It's become fashionable to suggest Oscars ads have gotten better than Super Bowl ads. While not really true on the whole, there were some bright spots during Sunday's Academy Awards telecast on ABC—and some notable misses as well.
Topping the list, for us, was Google "Find Your Scene" spot, which showed how Google Maps can pinpoint the shooting locations of famous movies, including Rocky, Goonies, A Christmas Story, Us and Back to the Future.
Tying into the evening itself, the 60-second spot—released Sunday morning in social media—also showcased the famous steps from Joker, which has already become an iconic location, much to the amusement (and sometimes consternation) of Bronx residents who live nearby.
Late in the telecast, Google also revived the "Loretta" spot that aired on the Super Bowl. (Google, Facebook and TurboTax were the only brands to reair campaigns from the week prior. Suffice it to say that, of the three, Google's has been received the best.)
Other brands that aired multiple spots on Sunday's broadcast included Cadillac, Samsung, Quibi, Rolex, McDonald's, Samsung, Verizon, Apple and M&M's.
Quibi's spots from BBH Los Angeles popped up regularly. The short-form streaming service ran five spots in all—one :30 and four :15s, following the :30 it aired on the Super Bowl.
seems like quibi is a great thing to watch right before you die a horrible death— Gavin Purcell (@gavinpurcell) February 10, 2020
The Oscar spots were a grab bag of goofiness, with absurdist plots suggesting you can enjoy a Quibi episode in moments of extreme stress or danger, because they're so short. Some on Twitter joked that Quibi seems to set you up for imminent death.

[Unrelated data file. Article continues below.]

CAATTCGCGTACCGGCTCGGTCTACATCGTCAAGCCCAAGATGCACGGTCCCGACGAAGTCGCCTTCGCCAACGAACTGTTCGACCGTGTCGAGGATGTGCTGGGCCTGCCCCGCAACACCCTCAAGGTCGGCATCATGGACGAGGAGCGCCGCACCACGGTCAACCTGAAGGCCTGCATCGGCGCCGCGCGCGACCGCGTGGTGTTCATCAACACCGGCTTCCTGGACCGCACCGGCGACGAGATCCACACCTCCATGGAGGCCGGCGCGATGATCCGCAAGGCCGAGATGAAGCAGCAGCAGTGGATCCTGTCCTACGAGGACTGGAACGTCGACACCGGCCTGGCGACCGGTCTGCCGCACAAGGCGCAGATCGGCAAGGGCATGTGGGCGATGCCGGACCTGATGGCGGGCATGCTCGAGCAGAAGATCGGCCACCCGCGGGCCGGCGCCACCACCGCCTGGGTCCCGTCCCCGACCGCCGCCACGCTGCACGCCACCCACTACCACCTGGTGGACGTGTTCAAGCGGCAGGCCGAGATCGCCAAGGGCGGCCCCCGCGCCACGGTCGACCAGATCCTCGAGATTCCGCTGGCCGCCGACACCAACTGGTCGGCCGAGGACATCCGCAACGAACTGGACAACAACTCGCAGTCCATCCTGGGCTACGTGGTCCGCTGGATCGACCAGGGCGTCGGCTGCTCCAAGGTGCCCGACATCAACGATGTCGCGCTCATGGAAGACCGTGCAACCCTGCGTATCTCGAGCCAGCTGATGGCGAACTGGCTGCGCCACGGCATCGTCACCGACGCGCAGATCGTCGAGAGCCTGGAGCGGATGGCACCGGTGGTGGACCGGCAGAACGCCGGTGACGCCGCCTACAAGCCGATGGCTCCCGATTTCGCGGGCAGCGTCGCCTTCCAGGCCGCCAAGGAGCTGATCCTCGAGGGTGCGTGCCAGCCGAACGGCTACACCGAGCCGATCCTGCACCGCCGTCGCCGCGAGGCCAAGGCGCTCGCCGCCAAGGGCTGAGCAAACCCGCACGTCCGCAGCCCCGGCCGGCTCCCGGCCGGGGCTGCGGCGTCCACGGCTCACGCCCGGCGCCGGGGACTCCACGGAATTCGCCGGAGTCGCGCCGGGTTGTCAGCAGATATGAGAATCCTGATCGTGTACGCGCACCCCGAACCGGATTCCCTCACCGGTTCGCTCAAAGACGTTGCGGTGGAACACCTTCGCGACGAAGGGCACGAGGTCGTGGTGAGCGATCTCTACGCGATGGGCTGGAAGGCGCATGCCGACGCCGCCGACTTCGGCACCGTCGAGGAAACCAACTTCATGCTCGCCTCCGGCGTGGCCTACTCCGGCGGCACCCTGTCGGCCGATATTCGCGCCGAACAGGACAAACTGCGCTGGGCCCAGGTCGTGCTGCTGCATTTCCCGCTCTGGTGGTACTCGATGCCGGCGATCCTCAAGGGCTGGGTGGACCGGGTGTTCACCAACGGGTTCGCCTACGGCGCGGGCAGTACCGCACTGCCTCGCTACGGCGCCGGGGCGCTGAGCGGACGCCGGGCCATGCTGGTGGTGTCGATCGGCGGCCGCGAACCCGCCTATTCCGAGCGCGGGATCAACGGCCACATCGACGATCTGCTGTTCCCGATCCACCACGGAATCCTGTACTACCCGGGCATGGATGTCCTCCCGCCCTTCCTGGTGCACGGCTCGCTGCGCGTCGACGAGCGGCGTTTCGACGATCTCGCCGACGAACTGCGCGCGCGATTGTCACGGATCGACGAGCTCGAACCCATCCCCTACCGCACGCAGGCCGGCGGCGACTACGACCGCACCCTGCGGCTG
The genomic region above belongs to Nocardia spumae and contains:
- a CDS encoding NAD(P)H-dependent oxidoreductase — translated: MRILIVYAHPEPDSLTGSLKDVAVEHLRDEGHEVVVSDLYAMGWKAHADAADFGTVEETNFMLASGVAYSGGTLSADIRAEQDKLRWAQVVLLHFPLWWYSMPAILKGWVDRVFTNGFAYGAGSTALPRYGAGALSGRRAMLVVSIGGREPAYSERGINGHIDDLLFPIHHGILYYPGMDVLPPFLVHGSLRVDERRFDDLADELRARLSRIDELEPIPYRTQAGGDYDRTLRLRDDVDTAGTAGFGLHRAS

Verizon ran four spots featuring some interesting family stories. McDonald's continued its "Perfect Made Perfecter" campaign from the Grammys. Cadillac ran a series of ads introducing the 2021 Escalade, starring 2019 Oscar winner Regina King. And Rolex somewhat lazily revived its 2019 Oscars campaign featuring filmmakers Martin Scorsese, Kathryn Bigelow, James Cameron and Alejandro G. Iñárritu.
M&M's tried a kind of real-time commentary with a bunch of short spots (two :15s during the red carpet show, six :15s during the main telecast) focusing on its new Messages packs—an innovation that puts somewhat personalized quips on the packaging.
While somewhat innovative for TV, the BBDO effort felt more like a social media campaign, and the messages felt too vague to be properly commenting on anything happening during the show. See a general video (not an Oscars spot) about M&M's Messages below.
Postmates, Indeed, Adobe and The New York Times all aired notable single executions. Indeed's spot used the 1969 moon landing as its theme (a few months late, but it was a nice execution), while Postmates ran a trippy commercial showing a kind of burger fantasia on the subway. Adobe celebrated creativity with an eye-popping spot, while Janelle Monáe—who opened the Oscars show with a performance—saluted "The 1619 Project" in a spare, quiet ad for the Times' "The Truth Is Worth It" campaign.
Finally, ABC aired some promos that were more creative than usual, in keeping with the elevated occasion. Its efforts included a live spot with the cast of The Connors, promoting a live episode coming on Tuesday; a Ghost parody for The Bachelor; and an Almost Famous-inspired American Idol spot, with hopefuls singing Elton John's "Tiny Dancer" on a bus trip to auditions.
A brand featured (obliquely) among Sunday's big winners too, with "Hair Love," sponsored in part by Dove, winning the Oscar for best animated short.
Advertisers ponied up between $2.4 million and $2.6 million for 30-second spots on Sunday's show, up from $1.98 million last year, reports AdAge.